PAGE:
The Royal British Legion was founded in 1921 with the aim of supporting the survivors of World War One, as well as their families, if they were struggling to look after themselves once the war was over.
The first British Legion Poppy Day was held on 11th November 1921 and the sales of poppies in the lead up to Armistice Day has continued every year since to raise money for the Royal British Legion’s work.
The first poppies were made by an American called Moina Michael who - inspired by John McCrae’s poem “In Flanders’ Field” - made them from red silk as she wanted to try to raise money for former US servicemen who could no longer care for themselves. In 1920, the pipe was adopted as America’s national emblem of remembrance. Madame Guerin, who was a Frenchwoman working in America to raise money to help the disabled war veterans of France, managed to persuade Earl Haig to adopt the poppy as the emblem for the British Legion.
In the UK, poppies were soon being made at the Poppy Factory in Richmond, who was opened by Major George Howson, MC, in 1922 and still makes poppies for the British Legion today. Howson was responsible for forming the Disabled Society to help former servicemen from World War One and had suggested that to the Royal British Legion that these disabled former soldiers could actually make poppies to be sold to the public. The principle of making sure that the poppies were simple in design so they could be assembled by anyone remains important even today.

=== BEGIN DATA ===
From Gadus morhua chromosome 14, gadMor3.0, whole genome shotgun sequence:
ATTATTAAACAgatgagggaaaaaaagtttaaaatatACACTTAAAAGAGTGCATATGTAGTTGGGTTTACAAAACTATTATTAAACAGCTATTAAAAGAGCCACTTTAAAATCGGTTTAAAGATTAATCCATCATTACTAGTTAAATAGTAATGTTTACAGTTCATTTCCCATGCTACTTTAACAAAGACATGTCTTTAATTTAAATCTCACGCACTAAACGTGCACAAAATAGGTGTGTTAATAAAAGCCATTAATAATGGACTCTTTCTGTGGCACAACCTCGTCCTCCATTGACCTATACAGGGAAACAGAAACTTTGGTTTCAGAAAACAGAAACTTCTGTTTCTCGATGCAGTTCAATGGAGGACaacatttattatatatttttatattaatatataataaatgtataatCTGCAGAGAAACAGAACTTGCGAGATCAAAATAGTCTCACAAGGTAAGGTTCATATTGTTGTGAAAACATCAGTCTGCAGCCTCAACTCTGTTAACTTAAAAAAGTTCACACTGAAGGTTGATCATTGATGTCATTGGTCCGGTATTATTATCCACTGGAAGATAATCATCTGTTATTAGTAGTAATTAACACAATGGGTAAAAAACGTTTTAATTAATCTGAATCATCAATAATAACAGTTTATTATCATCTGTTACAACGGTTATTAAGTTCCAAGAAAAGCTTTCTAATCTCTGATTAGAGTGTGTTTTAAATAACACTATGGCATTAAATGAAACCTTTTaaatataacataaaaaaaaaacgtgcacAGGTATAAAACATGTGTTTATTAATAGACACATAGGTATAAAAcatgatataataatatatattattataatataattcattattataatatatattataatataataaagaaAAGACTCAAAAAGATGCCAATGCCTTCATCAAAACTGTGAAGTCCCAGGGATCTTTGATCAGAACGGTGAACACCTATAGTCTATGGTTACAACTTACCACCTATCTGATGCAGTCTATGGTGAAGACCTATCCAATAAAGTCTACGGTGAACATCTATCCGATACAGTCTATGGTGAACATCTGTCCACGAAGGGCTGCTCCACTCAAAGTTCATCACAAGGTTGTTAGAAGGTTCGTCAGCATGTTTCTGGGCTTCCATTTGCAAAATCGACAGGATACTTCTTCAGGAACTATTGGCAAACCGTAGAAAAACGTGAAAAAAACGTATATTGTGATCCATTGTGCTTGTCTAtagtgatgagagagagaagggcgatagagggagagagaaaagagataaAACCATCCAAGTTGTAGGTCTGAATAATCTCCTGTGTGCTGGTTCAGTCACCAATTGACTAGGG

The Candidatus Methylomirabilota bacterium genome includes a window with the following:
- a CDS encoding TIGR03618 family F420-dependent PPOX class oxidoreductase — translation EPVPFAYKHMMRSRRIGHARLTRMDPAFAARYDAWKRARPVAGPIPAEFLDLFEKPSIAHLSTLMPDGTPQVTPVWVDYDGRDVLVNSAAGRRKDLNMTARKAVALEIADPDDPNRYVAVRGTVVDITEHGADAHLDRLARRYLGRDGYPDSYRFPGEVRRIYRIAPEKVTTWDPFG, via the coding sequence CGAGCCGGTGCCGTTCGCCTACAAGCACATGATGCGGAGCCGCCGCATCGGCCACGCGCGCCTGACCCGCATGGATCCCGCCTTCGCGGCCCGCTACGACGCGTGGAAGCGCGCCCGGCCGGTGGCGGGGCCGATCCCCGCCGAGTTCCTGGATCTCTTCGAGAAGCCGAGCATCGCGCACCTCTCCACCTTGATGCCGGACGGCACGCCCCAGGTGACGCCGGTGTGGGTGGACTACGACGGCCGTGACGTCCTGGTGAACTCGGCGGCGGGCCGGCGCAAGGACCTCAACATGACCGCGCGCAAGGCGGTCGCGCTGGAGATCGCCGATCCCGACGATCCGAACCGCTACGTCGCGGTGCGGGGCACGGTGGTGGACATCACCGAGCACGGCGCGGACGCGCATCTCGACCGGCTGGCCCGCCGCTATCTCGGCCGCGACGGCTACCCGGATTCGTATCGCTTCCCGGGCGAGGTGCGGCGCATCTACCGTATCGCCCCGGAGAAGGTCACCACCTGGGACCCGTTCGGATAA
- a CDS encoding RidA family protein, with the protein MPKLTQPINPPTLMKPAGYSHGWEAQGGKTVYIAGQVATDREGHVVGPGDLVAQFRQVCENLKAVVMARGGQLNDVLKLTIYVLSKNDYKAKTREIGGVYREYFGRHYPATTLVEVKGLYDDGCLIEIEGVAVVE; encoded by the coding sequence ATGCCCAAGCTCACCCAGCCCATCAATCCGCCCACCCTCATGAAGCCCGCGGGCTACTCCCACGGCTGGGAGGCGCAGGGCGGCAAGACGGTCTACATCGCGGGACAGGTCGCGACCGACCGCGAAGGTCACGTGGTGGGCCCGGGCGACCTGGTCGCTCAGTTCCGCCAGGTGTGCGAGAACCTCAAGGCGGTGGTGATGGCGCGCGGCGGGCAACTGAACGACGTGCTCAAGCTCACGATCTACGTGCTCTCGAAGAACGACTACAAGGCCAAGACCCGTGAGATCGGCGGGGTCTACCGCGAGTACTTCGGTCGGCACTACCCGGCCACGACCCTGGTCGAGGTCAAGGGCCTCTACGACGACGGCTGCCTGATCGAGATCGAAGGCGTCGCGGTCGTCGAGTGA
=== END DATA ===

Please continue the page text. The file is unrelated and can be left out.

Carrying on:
Before the poppy factory was based in Richmond it was actually located just off Old Kent Road in London and employed just five people with a £2,000 grant from the Unity Relief Fund. However, within months of opening the workforce had grown to 50 and in 1925 the factory was moved to a former brewery in Richmond. A brand new factory was then opened in Richmond in 1933, along with flats to house the work force.
A similar factory was actually built in 1926 in Scotland by Earl Haig’s wife. The Lady Haig Poppy Factory continues to make poppies to this day, although they have four petal lobes instead of the two made in the factory in Richmond.
Although Howson had initially assumed his venture would be unsuccessful - saying to his parents “I do not think it can be a great success, but it is worth trying. I consider the attempt ought to be made if only to give the disabled their chance” - the poppies went on to be a huge success. Sadly, the work involved in running the factory was exhausting and Howson died in 1933 aged just 50. In recognition of the work he started, the Poppy Factory still sends a poppy wreath to his surviving family on the anniversary of his death.
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